Video Games versus Customer Service
There was a time where video games were purchased, played and completed with no reason to interact with their creators. The enjoyment to be had was contained within a small window of experience and replay-ability reserved for the most dedicated of fans. Post-purchase interaction with the game developers or publisher was limited to a P.O. Box for comments and feedback.
As a dad of two young children, I’ve found myself picking up a controller often lately, and I’m amazed at how times have changed.
Gone are the days when you bought a game, took it home, played it until it was done and then moved on to something else. Most major video game companies are shifting to a “games as a service” model where you purchase a game with the expectation of playing it months, even years, down the line. The enormous potential financial benefits of this extended shelf-life, when executed-well, make it enticing for board members and shareholders who invest millions in development and advertising. Successes like Overwatch, Counter-Strike, and, more recently, Fortnite, are outstanding examples of the benefits of long-term services with lucrative micro-transactions, like “loot boxes” and “season passes”, that keep the dollars flowing month after month.
But the model is proving hard to execute. When gaming companies stumble trying to live up to their marketing promises, their lack of customer service and support processes is exposed. That has become even more visible with the recent launch of high profile games like Electronic Arts’ Anthem and Bethesda’s Fallout 76. These games, considered AAA or Triple-A, have high development budgets and levels of promotion, so they are expected to be high quality games and among the year’s bestsellers.
Games as a Disservice
Bethesda’s Fallout 76 is a multiplayer retro-futuristic post-apocalyptic online world in which the player’s character is tasked with restoring civilization with other players. You emerge from an underground vault in the setting of West Virginia to discover things aren’t as expected.
And that’s what many gamers discovered when they loaded Fallout 76 for the first time to discover what was promised was not what was delivered. With pitchforks and torches in hand, they stormed gaming forums with complaints of glitches, instabilities, undelivered features and a mysteriously swapped nylon bag. Customers who submitted tickets to Bethesda also were in for a surprise when it was discovered their sensitive information was accidentally leaked to the public. And then, for some reason, Bethesda went silent.
With no reassuring statements from Bethesda, unhappy customers only got louder. When Bethesda finally responded, the messages didn’t always align with the corporate intent. One memorable support response read, “We aren’t planning on doing anything about it.” That unhelpful message was blamed on a contracted customer service representative, and the experience continued to spiral downward. By the time Bethesda finally got a corporate approved message together, they had already become the meme for “games-as-a-DISservice”.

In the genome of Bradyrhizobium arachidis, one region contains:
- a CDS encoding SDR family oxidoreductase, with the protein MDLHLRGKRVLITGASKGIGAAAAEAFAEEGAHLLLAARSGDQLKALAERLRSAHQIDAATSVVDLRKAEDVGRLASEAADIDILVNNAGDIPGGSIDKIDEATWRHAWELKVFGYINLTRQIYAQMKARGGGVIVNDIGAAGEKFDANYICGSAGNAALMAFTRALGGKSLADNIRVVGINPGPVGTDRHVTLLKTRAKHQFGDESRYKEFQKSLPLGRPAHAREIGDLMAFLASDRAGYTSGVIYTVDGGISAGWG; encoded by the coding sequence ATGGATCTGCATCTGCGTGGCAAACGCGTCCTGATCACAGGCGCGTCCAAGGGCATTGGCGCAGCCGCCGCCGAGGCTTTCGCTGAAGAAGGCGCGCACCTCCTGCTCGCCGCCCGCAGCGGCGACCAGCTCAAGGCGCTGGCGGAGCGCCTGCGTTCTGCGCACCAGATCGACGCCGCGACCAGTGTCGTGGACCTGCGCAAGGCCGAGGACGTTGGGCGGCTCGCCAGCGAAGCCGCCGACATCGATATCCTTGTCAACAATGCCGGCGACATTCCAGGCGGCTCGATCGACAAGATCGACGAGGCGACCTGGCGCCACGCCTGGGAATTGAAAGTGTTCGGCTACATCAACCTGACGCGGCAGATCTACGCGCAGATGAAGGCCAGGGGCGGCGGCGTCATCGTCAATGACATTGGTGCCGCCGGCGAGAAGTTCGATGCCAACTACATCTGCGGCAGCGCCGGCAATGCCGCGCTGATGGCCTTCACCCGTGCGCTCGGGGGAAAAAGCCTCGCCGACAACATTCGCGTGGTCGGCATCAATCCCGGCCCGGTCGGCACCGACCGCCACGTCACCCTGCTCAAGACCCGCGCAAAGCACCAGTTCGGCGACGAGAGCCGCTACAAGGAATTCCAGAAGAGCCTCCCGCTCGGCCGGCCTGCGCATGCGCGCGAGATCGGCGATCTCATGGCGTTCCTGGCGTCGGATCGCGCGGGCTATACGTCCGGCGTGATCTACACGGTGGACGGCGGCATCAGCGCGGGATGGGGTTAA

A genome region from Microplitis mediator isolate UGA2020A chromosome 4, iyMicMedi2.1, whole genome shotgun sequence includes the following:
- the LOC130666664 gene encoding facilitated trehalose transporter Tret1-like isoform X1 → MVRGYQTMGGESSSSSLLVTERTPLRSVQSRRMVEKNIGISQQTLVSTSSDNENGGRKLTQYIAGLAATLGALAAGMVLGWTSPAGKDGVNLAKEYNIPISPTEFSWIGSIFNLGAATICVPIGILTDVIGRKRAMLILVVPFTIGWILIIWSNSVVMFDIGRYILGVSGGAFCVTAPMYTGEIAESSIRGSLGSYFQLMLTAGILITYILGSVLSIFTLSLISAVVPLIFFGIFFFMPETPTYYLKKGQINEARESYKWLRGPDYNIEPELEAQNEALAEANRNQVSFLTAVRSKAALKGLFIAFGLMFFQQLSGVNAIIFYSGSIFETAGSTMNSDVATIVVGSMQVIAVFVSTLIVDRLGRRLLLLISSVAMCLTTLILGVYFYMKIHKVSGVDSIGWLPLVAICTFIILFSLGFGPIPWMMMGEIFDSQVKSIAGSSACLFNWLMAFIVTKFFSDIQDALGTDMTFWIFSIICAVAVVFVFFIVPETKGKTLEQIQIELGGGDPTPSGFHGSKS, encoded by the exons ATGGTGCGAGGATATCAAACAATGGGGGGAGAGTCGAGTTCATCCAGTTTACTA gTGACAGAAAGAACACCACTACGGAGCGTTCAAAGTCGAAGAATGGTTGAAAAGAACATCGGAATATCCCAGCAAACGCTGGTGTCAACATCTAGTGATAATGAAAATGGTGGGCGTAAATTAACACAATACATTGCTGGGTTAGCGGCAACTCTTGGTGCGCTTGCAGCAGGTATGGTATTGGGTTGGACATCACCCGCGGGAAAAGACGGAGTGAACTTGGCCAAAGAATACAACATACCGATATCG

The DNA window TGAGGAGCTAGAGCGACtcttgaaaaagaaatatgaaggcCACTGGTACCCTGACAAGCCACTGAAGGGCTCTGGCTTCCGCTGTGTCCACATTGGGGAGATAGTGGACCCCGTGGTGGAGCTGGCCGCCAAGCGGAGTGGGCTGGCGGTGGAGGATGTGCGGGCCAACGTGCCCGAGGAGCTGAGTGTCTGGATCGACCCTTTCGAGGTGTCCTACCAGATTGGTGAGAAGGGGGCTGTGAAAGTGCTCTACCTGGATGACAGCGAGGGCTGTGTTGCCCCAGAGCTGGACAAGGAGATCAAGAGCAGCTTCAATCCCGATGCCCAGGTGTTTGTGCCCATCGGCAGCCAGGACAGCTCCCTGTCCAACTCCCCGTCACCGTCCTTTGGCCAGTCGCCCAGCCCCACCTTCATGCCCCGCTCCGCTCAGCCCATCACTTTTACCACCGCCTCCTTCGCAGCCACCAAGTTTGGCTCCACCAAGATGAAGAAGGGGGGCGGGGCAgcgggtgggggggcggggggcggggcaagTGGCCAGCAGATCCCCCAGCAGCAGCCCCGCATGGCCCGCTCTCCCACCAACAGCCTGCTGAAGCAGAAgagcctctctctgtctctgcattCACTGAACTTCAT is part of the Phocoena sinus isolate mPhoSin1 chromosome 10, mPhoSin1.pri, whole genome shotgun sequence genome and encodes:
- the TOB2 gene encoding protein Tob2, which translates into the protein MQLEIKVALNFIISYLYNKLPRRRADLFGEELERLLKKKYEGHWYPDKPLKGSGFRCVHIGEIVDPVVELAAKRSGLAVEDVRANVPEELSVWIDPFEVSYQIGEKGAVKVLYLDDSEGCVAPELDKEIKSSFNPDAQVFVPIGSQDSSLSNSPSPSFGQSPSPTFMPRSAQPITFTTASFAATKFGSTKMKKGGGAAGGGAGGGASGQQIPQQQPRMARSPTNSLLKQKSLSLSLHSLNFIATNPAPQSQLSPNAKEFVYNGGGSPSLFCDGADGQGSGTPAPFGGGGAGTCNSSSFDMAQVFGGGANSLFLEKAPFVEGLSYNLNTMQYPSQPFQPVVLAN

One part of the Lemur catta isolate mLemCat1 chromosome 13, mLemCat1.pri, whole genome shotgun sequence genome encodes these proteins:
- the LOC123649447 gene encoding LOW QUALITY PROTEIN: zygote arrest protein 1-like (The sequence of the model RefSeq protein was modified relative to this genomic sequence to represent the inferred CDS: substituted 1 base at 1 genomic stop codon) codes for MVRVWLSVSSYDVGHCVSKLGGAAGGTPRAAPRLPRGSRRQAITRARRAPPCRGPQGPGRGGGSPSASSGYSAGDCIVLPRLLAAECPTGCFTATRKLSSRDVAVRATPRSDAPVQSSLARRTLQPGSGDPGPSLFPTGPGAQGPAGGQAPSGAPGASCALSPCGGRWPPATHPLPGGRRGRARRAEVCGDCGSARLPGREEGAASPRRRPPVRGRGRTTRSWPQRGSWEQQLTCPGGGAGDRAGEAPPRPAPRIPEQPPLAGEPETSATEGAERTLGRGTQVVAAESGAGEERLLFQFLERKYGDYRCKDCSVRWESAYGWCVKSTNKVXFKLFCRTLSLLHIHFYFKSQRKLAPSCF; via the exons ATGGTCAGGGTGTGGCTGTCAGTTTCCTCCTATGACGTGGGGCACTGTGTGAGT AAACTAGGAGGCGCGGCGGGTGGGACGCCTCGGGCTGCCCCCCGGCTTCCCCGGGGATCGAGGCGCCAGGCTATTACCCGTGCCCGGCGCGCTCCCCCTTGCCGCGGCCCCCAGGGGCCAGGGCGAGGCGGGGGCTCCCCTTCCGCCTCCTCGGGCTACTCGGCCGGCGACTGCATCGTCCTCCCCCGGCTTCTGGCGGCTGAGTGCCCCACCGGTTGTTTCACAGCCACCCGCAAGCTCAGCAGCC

So what can the gaming industry learn from this? What best practices in customer service can be adopted from non-gaming industries?
First, you should always keep talking. Unless the silence is a frantic attempt to refund everyone, keep communicating to your fans and paid customers. The internet has a way of amplifying and over-exaggerating an issue; your silence only makes the frustration louder and encourages the trolls who will come to feed on the mayhem.
Immediately craft both an internal communication to your employees and an external message to the customers. This message will set the tone for how your staff will reply to customers and how customers will receive them. Avoid the “robotic, PR crafted, legal jargon, edited by the Chief Financial Officer” response. Instead, draft a genuine apology with clear goals about your next actions. That’s not to say you shouldn’t consult your legal team, because, if you’re not careful, that class action suit will likely follow.
Getting a message out quickly will also help reduce volume spikes of inbound contacts through your different contact channels. A simple message could say “I am sorry we disappointed you. My staff and I are looking at what can be done quickly to regain your trust and improve the product. We will provide you with a more detailed response on — “. A message like this will help reset expectations and keep customers from asking the same thing over and over again.
The company should take full ownership of the disappointing experience at the highest level of the organization. Avoid throwing your developers or customer support team under the bus. Their egos and morale are likely bruised, so it’s important to remind them of the importance of the work they do, both as the front-line support for frustrated customers and those tasked with the responsibility of fixing the product.
The road to redemption will take time. Rebuild trust by setting achievable expectations and meeting them. Prepare your contact channels for each expectation milestone by providing example scripting for handling questions about what has changed and what’s to come. Get the conversations moving in a positive direction and, over time, the crisis will be forgotten.
With a good strategy and reassuring communication, it doesn’t have to be “Game Over.”
Follow Taylor Reach and JD Fairweather on Twitter at @Taylor_Reach and @JD_Fairweather.
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